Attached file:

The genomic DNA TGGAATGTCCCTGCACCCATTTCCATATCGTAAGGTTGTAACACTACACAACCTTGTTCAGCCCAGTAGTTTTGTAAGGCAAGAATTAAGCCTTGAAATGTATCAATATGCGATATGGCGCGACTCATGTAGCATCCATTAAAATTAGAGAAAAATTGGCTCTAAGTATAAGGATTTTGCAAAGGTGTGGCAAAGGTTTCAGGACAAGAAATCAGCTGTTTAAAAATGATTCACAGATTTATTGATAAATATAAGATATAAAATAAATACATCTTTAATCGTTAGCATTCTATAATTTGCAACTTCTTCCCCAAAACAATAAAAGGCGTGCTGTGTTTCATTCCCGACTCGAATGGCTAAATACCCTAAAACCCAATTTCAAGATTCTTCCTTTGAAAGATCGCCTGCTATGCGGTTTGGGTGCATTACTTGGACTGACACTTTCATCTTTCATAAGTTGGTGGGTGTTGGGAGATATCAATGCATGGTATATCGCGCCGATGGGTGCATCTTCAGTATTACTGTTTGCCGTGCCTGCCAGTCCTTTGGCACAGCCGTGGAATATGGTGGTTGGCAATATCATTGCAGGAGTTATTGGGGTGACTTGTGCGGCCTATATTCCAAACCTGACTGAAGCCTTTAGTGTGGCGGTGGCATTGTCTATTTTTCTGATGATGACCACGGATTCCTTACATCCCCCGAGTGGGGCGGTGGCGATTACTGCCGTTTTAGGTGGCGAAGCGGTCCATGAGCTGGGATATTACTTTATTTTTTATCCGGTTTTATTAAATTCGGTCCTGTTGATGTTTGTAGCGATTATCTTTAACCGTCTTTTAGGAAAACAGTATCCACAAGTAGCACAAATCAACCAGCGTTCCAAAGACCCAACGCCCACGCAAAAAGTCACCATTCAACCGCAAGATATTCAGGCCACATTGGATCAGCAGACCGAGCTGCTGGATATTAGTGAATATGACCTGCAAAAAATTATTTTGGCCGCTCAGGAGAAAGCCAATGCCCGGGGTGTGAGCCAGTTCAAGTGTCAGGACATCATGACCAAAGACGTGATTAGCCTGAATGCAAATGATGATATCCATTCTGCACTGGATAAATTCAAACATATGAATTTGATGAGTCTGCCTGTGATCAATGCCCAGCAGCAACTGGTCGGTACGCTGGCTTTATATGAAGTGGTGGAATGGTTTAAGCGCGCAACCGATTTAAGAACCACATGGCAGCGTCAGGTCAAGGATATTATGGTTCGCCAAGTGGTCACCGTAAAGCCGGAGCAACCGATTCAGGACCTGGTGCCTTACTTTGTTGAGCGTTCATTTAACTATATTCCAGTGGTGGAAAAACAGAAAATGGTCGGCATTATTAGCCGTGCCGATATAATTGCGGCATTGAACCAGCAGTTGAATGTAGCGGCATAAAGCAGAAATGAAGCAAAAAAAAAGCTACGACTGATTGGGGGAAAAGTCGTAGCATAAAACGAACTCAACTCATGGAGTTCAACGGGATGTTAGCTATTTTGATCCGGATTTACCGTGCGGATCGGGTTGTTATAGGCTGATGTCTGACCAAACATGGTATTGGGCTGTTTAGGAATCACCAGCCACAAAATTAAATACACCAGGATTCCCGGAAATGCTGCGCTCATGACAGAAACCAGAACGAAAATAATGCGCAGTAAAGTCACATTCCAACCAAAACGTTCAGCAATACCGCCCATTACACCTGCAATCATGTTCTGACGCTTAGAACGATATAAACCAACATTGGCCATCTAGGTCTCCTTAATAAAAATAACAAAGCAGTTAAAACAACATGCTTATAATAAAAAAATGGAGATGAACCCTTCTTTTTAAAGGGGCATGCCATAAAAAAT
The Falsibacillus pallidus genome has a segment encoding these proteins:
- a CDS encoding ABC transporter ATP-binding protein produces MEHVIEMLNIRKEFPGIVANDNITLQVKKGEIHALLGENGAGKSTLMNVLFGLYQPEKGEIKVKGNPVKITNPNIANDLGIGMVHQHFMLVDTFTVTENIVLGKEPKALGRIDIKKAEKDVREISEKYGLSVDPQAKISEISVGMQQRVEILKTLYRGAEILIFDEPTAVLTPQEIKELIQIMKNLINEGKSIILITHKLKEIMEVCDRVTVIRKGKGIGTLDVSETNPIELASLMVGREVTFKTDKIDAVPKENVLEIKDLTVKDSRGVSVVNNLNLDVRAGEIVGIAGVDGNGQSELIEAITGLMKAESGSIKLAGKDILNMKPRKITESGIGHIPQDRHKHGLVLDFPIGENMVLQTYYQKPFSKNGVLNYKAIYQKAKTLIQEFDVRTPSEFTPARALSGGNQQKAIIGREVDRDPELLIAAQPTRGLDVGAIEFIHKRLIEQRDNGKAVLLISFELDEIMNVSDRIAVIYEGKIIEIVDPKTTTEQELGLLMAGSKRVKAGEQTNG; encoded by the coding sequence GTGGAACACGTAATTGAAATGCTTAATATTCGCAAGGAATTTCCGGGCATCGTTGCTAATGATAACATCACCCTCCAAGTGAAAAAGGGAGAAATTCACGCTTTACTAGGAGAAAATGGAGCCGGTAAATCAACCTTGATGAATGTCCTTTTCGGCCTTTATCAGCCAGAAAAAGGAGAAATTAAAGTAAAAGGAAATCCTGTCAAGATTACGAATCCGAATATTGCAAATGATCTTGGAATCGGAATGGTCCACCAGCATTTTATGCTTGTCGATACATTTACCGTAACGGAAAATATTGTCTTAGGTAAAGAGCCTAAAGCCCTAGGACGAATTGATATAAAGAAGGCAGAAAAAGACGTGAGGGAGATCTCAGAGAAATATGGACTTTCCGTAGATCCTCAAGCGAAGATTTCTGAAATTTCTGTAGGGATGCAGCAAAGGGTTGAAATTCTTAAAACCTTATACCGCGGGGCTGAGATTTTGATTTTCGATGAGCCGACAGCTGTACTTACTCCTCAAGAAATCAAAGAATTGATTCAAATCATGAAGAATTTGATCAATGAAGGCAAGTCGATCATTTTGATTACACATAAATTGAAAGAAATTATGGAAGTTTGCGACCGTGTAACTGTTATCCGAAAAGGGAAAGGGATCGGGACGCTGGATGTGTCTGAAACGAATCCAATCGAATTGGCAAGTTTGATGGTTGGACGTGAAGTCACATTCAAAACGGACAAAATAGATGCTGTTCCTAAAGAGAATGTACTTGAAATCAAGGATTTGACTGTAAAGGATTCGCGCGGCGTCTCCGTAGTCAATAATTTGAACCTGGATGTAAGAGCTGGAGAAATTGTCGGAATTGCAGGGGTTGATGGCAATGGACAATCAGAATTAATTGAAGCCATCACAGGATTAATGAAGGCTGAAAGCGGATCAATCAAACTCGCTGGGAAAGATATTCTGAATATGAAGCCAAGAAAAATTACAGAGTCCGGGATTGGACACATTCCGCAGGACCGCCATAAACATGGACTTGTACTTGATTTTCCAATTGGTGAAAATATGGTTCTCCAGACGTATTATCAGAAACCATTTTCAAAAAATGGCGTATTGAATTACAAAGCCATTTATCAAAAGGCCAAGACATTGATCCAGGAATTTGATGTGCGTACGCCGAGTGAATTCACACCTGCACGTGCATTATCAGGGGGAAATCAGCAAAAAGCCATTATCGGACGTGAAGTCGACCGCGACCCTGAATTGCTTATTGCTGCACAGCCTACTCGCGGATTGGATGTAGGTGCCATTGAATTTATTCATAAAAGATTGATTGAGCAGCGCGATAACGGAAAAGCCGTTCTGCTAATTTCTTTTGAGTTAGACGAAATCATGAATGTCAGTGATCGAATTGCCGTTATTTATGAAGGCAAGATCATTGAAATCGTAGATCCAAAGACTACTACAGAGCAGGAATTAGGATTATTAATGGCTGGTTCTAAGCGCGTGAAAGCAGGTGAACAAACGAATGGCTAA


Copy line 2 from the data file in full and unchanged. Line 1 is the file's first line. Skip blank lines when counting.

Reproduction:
The Falsibacillus pallidus genome has a segment encoding these proteins: